Saying the unsayable
$#*&@! [Bleep!] On TV, it’s a heyday for thinly veiled profanity
With the premiere of CBS’s “$#*! My Dad Says’’ on Thursday, a certain word is having a moment.
No, not that word, the naughty word
The word is “grawlix,’’ and it was invented by cartoonist Mort Walker, creator of the comic “Beetle Bailey.’’ In 1964, and more prominently in his wry 1980 book “The Lexicon of Comicana,’’ Walker coined the term to refer to the symbols that represent nonspecific swear words in comics. The keyboard version looks like this: #%&!. In the title “$#*! My Dad Says,’’ of course, the opening S-shaped dollar sign tells all.
Grawlixes, along with bleeps, acronyms such as “WTF,’’ and minced oaths such as “frigging,’’ “frak,’’ and “fugly,’’ are at an all-time high on TV these days. One of the funniest lines in “Modern Family’’ last season depended on our familiarity with text-based abbreviations when Dad explained that WTF stood for “Why the Face?’’ Over the past decade, while the FCC has cracked down on live TV slip-ups and wardrobe malfunctions — or perhaps partly because of those efforts — the network deployment of FCC-proof, gestured-at obscenity has flourished. These linguistic fig leaves — as transparent as Katy Perry’s dress at last week’s MTV Video Music Awards — cover but really don’t cover the offending parts. They make us look closer, not look away.
Placing a barely veiled woman such as Perry on a red carpet is de rigueur in pop culture. It’s what pop culture is — the risqué, the polarizing, the boundary-testing. But placing a barely veiled expletive in a CBS sitcom title is bold for a network whose titles don’t generally veer far beyond “Yes, Dear.’’ Not surprisingly, CBS is currently under attack by the Parents Television Council for choosing to go with “$#*! My Dad Says.’’ The organiza tion is urging advertisers to boycott the series.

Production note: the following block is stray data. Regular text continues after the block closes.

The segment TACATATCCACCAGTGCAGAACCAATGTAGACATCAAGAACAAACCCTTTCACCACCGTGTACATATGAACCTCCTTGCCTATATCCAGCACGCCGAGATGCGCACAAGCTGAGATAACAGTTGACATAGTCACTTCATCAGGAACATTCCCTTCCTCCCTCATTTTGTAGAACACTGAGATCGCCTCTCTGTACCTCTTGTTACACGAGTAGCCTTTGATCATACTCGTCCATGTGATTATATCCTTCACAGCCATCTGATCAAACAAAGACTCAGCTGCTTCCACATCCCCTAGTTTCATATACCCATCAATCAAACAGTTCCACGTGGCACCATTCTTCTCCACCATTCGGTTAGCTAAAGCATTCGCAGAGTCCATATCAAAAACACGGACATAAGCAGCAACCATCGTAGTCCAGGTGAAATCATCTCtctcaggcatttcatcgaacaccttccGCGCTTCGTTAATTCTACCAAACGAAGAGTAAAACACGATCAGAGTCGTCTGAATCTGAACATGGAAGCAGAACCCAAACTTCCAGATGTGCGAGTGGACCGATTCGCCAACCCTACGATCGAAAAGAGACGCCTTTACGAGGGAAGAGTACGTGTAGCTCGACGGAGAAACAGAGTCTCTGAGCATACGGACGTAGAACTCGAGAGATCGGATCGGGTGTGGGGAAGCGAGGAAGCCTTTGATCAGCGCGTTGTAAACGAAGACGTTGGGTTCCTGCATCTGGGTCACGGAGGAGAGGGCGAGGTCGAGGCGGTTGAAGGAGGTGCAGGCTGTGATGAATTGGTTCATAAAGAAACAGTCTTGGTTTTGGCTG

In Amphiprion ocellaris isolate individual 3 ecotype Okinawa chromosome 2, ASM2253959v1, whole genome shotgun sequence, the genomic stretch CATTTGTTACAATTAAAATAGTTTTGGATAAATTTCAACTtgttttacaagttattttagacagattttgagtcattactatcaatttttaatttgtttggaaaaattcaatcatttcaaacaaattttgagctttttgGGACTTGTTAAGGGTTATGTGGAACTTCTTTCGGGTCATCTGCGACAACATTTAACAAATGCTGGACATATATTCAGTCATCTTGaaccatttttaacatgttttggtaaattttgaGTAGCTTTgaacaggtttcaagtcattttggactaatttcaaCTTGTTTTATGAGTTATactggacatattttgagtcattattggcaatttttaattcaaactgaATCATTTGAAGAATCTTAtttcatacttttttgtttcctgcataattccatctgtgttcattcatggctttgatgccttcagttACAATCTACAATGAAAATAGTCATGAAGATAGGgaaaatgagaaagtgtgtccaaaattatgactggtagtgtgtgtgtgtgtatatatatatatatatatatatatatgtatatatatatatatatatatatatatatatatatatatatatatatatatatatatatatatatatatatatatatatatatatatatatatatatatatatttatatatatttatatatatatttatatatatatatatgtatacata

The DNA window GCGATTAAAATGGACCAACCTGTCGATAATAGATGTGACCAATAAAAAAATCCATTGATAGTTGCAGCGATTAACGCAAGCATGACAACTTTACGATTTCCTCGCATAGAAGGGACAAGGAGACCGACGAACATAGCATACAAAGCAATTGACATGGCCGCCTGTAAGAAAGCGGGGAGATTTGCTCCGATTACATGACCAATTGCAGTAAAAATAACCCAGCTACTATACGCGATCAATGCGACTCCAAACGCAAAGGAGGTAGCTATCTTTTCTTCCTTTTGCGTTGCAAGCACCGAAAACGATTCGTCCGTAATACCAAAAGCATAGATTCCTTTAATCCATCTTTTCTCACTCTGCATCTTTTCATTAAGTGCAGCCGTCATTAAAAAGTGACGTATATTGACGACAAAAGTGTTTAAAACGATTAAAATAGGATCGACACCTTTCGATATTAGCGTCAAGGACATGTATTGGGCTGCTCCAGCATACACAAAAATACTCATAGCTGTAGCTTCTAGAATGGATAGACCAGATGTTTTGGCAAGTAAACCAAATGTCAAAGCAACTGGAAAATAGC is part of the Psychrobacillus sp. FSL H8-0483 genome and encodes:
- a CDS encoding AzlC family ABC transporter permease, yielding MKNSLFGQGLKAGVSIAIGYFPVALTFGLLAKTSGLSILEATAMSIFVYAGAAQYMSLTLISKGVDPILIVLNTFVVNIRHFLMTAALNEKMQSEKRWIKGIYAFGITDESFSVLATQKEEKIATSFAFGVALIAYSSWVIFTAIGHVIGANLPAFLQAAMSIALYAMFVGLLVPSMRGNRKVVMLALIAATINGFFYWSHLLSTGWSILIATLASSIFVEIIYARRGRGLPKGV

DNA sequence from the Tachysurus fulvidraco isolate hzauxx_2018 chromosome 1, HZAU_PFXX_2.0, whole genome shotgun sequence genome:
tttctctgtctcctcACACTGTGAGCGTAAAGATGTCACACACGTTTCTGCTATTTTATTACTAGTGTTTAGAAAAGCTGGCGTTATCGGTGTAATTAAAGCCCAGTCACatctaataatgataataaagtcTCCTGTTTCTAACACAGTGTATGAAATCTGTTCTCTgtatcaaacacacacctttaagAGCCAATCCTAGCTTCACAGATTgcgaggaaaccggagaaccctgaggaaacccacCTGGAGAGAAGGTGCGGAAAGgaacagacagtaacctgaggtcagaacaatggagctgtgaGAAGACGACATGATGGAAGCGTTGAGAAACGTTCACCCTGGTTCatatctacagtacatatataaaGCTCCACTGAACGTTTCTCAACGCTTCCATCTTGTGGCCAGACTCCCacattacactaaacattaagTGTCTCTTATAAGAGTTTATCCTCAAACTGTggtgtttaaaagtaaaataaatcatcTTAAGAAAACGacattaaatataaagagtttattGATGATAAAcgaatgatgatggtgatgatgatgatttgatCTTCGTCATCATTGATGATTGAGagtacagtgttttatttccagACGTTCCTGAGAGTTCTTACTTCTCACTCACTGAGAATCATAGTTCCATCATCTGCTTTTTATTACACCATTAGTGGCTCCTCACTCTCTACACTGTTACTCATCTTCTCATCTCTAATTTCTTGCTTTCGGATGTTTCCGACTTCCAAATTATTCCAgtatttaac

Why didn’t CBS simply change the title to “Stuff My Dad Says’’? Obviously, controversy and the attendant press can’t hurt a show’s chances, especially a show as lacking in wit and originality as this one. But CBS is also doing what many networks are doing right now — straining to stay relevant amid the Internet and pay-cable language free-for-all. For example, while ABC News had to call the F-word on Lindsay Lohan’s fingernail in court a “profane message’’ and nothing more specific, websites didn’t have to cope with unmentionables; they simply showed the defiant proclamation that was followed by “U.’’
All the networks are now madly working the expletive loopholes, hoping to be edgy without getting fined or offending advertisers. And basic cable channels, too, are mastering the work-around; although they are beyond the reach of the FCC, which regulates only broadcast TV, they don’t want to alienate advertisers. They know they’re unlikely to truly offend a significant number of viewers: A Rasmussen Reports poll in July found that while 57 percent of adults feel there’s too much inappropriate content on TV and radio, sex and violence are the main concerns. Only 9 percent think bad language is the biggest problem area. Veiled expletives are the safest taboo.